Speechless

Tuesday we received a general diagnosis for my husband. Cognitive Disorder…and the words they wanted to avoid. Dementia. To be specific Vascular Dementia.

I did like the two doctors as they were gentle in breaking the news and explained to us how they got to that Diagnosis. More importantly, they set out a plan of action to help us.

Rich and I had suspected that he had ‘Vascular Dementia’ and we’d discussed what it meant in layman’s terms more than once. When the doctors explained that it was damage from his strokes he was surprised when they said he’d had multiple strokes, that this last one had needed surgical intervention. I know that he’d had a TIA in 2015 but had seemed to recover just fine. I know that I suspected he had one in 2010 when I was traveling with my son and his wife. He’d blown it off in his typical way…

“Yep, I couldn’t talk or move my left side so I went to bed and I woke up talking funny…but it went away.”

POA’s were discussed, further testing was discussed, and so was Physical Therapy, Occupational Therapy, and Speech/Cognitive Therapies, as well as a review of all of his medications and time spent with a Medical Physcologist. His dementia by their testing had put him at the brink of where they felt he could no longer make his own medical decisions  and possibly financial decisions.

Non of this was particularly shocking. However, his sister had called wanting to know how her brother was doing. This the very same sister who swept in when MIL was in the hospital and decided that she was ‘taking over’.  She resigned her secondary position as Durable POA and Health Agent when she discovered all the aspects of effort she’d have to do.

When my husband had cancer and had nearly died from an Anaphylactic shock, she had called to ask me what I planned on doing with the Ring that my husband had purchased for his father many years ago. I said that I had no idea. She said she wanted it. I thought it crass and rude at the time and asked Rich about it later. He said his sister was not getting her grubby little fingers on his father’s ring and Rich wanted to be buried or cremated with it. The subject was dropped. I knew my husband’s final wishes for that little ugly ring in the drawer upstairs.

Last night while sitting on the porch with my little dog, Charlie, his sister called. She’d already talked to her brother earlier. She went on and on about how horrid it was for her to have her brother so sick. I was pacing the porch at that moment and stopped, stilled by her words.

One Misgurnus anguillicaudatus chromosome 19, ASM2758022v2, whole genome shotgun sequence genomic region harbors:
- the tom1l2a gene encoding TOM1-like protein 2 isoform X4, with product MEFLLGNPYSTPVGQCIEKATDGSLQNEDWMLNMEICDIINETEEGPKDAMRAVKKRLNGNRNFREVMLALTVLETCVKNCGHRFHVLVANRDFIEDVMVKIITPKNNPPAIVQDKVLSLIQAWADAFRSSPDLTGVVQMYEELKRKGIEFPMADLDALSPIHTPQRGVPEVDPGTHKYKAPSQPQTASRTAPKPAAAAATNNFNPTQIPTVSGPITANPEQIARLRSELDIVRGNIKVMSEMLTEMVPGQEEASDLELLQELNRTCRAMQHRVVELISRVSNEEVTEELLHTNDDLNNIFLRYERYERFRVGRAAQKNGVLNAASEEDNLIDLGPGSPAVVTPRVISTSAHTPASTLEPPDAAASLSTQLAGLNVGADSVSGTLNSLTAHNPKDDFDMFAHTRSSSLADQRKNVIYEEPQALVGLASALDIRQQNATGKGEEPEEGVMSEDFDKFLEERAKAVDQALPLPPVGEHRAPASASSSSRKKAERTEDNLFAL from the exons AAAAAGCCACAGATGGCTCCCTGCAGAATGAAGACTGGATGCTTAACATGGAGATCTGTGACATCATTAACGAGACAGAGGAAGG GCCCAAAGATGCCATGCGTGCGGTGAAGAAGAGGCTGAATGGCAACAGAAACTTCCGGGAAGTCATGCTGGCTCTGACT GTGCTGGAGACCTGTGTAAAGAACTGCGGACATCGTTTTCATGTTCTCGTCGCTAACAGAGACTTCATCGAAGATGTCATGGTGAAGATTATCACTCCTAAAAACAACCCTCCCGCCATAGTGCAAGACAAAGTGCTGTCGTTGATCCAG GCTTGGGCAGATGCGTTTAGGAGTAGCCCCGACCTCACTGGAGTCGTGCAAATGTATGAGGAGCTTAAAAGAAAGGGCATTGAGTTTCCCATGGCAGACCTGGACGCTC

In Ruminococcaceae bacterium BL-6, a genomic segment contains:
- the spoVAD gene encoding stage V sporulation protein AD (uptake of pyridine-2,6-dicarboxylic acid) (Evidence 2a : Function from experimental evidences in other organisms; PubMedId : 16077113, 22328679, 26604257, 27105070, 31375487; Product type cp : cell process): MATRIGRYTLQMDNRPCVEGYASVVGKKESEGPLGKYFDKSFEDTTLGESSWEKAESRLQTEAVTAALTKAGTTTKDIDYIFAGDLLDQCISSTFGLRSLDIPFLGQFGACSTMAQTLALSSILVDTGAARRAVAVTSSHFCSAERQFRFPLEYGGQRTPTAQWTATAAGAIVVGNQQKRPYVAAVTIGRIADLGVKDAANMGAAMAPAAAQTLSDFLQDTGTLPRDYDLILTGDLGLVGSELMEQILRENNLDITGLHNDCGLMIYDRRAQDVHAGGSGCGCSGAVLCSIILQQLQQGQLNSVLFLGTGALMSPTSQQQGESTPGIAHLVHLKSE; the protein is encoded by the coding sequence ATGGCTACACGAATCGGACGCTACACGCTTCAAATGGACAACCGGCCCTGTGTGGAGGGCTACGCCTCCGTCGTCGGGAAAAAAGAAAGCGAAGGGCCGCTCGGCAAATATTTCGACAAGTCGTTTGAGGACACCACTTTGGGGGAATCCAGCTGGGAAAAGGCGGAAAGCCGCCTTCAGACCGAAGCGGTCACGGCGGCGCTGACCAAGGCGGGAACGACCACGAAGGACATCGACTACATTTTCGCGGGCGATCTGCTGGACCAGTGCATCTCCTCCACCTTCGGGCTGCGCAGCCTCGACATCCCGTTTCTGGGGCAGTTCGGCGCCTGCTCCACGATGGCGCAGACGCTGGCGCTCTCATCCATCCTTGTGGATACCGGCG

It’s awful for you? Really? 

“Well yes”, she replied. “It is so hard for me to know my brother is sick. I’m just distraught.”

Indeed. Distraught.

How awful is it for you? I looked out at the mules grazing in the pasture.

“Well I hadn’t seen him in such a long time and when I saw him this last time, I was so struck by the changes in him.”

Oh? Well, I suppose if you don’t see your brother for a few years and he has cancer and a stroke there would be changes.

“What is he going to do with That Ring when he passes on?”

 Um, he is not dead.

“I know, but what is he going to do with it? I mean his daughter can have it maybe, but I’d like to have it. He bought for my father and I know what it is worth.”

He wishes to be buried with it.

….long pause… and then, “Well no he shouldn’t do that. He can be displayed with it but then you have to take it because my Grandmother said that the funeral home people steal jewelry. And besides he just shouldn’t be buried with it.”

I will follow my husband’s wishes. I state this emphatically. 

“Well I wouldn’t. In fact I’d take it before they close the lid.”

OMG. OMFG. I am now speechless. I am silent. It only takes her about 30 seconds to start in again about how she wants it and how she should have it. I pull the cell phone away from my ear and consider hanging up…tossing it into the grass and walking away…or telling her to go straight to hell.

I say Oh crap, there goes Charlie … I have to run…

She tells me to “think about it.”

And I hang up thinking. This is the woman who wishes not to be involved in her mother’s life struggles with kidney disease and dementia. But wishes to come in and ‘clear out the apartment of antiques’. She then decides that she wants This Ring.

I watch Charlie find a good spot to pee.

And Gollum comes to mind.

“We wants it.

We needs it.

We must have Precious!” ~~ Tolkien

And I break out with a smile. I shall defeat Gollum at the Gates of Modor!

 

 

 

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